EPFL scientists Aurélie Pala and Carl Petersen have observed and measured synaptic transmission in a live animal for the first time, using optogenetics* to stimulate single neurons in the mouse barrel cortex (which processes sensory information from the mouse’s whiskers).

They shined blue light on the neurons containing a gene-based light-sensitive protein, activating the neurons to fire. Then using microelectrodes, they measured resulting electrical signals in neighboring interneuron cells.… read more

Crafting color coatings from nanometer-thick layers of gold and germanium

New technique works on rough or flexible materials from wearable fabrics to stretchable electronics
December 24, 2014

In 2012, Capasso's research team demonstrated interference effects in layers of gold and germanium deposited on silicon, pictured here. Their latest work takes it much further, demonstrating that the same effects can be achieved on rough surfaces. (Credit: Mikhail Kats, Romain Blanchard, and Patrice Genevet.)

Harvard scientists who developed a technique in 2012 that coats a gray metallic object with a semiconductor layer just a few nanometers thick to achieve a variety of vibrant hues have now applied the technique to almost any rough or flexible material, from wearable fabrics to stretchable electronics.

The coating exploits optical interference effects in the thin films. Researcher Mikhail Kats compares it to the iridescent rainbows that are visible… read more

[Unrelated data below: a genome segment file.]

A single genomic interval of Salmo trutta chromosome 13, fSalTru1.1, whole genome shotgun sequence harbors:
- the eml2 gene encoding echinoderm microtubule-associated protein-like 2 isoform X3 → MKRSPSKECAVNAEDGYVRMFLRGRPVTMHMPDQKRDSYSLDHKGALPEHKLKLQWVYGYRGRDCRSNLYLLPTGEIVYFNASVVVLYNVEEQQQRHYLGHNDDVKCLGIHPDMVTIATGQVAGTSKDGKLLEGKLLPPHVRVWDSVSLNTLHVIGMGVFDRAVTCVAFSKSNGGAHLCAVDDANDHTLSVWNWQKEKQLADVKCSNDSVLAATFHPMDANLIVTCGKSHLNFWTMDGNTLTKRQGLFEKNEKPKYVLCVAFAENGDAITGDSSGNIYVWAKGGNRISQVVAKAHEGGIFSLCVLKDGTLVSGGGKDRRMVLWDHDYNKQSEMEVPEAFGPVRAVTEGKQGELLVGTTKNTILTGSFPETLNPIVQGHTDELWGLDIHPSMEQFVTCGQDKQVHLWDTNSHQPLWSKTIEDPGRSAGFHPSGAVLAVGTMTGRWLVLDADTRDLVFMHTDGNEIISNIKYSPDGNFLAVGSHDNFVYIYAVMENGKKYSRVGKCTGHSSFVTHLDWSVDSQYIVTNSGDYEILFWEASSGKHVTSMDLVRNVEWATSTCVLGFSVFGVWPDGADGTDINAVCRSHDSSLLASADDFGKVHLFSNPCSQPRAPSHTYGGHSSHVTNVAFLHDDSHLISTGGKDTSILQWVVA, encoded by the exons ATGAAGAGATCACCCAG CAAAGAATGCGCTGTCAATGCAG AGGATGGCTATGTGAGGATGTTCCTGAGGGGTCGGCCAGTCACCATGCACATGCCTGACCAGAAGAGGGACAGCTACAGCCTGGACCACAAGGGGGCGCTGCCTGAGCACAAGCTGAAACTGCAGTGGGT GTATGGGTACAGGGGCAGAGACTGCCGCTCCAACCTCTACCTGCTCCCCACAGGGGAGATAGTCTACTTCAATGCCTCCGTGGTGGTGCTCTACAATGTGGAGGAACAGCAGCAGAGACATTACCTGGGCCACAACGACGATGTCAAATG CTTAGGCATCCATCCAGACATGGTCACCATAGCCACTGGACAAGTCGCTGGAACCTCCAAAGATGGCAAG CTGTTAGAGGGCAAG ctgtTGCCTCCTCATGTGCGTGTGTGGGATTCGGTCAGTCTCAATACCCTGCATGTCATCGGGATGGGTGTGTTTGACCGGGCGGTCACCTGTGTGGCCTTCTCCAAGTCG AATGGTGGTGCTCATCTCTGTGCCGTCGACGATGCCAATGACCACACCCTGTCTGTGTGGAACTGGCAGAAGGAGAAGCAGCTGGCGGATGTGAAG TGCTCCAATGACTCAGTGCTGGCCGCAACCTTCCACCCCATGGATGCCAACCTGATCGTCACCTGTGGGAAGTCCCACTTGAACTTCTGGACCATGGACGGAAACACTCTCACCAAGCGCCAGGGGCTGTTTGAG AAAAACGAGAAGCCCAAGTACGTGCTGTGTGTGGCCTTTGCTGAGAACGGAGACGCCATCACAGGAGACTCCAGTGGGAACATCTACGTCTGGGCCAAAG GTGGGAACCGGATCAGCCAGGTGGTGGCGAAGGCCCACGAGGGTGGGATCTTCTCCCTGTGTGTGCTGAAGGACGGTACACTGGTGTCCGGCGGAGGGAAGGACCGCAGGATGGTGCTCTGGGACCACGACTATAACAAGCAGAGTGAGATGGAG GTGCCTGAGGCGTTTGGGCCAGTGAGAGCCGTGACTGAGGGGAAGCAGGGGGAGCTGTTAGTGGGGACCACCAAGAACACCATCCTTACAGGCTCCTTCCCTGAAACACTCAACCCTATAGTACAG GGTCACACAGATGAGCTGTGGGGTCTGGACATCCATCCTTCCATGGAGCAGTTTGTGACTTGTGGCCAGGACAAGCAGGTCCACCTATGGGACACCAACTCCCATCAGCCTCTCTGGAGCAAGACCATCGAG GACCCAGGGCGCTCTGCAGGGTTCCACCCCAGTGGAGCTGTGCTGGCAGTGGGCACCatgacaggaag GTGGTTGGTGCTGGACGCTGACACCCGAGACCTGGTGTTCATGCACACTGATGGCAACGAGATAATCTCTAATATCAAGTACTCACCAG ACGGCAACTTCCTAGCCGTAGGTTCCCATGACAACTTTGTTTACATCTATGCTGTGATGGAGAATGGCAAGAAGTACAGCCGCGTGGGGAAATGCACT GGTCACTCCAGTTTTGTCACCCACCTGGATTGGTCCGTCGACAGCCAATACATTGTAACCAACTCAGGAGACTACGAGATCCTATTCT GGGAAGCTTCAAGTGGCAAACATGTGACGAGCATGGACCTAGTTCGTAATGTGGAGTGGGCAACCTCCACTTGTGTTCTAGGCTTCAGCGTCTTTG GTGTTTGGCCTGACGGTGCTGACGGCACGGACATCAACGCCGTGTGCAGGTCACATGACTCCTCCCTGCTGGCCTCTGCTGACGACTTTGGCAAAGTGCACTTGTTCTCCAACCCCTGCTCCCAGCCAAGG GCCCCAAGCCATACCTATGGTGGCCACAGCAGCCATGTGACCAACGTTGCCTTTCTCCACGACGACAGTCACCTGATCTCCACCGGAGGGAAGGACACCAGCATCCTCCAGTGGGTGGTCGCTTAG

Piezoelectricity in a 2D semiconductor

Could allow for extremely small force generation/sensing, low-power logic switches, and biological sensors sensitive to molecular mass limits
December 24, 2014

To measure in-plane piezoelectric stress, an MoS2 film was suspended on HSQ posts and clamped by two Au electrodes. When the film was indented with a scanning AFM probe, the induced stress changed the load on the cantilever, which was observed by the deflection of a laser beam. (Credit: Berkeley Lab)

Berkeley Lab scientists have discovered a way to use piezoelectricity — the conversion of mechanical force to electricity and vice versa — with a single layer of molybdenum disulfide (MoS2) semiconductor molecules, which could lead to nanotechnology devices, such as a scanning atomic force microscope (AFM), for extremely small force generation/sensing and other uses.

“Piezoelectricity is a well-known effect in bulk crystals, but this is the first… read more

Existing drug riluzole may prevent foggy ‘old age’ brain

December 24, 2014

When researchers looked at certain neurons (similar to the one shown on top) in rats treated with riluzole, they found an important change in one brain region, the hippocampus: more clusters of so-called spines, receiving connections that extend from the branches of a neuron (bottom). (Credit: Dr. John H. Morrison's lab, The Icahn School of Medicine at Mount Sinai)

New experiments suggest that riluzole, a drug already on the market as a treatment for ALS (Lou Gehrig’s disease), may help prevent the fading memory and clouding judgment that comes with advancing age.

Researchers at The Rockefeller University and The Icahn School of Medicine at Mount Sinai found they could stop normal, age-related memory loss in rats by treating them with riluzole. The treatment prompted changes known to improve… read more

Quantum physics just got less complicated

Is "wave-particle duality" simply the quantum "uncertainty principle" in disguise?
December 23, 2014

Quantum physics says that particles can behave like waves, and vice versa. Researchers have now shown that this 'wave-particle duality' is simply the quantum uncertainty principle in disguise. (Credit:<br />
Timothy Yeo / CQT, National University of Singapore)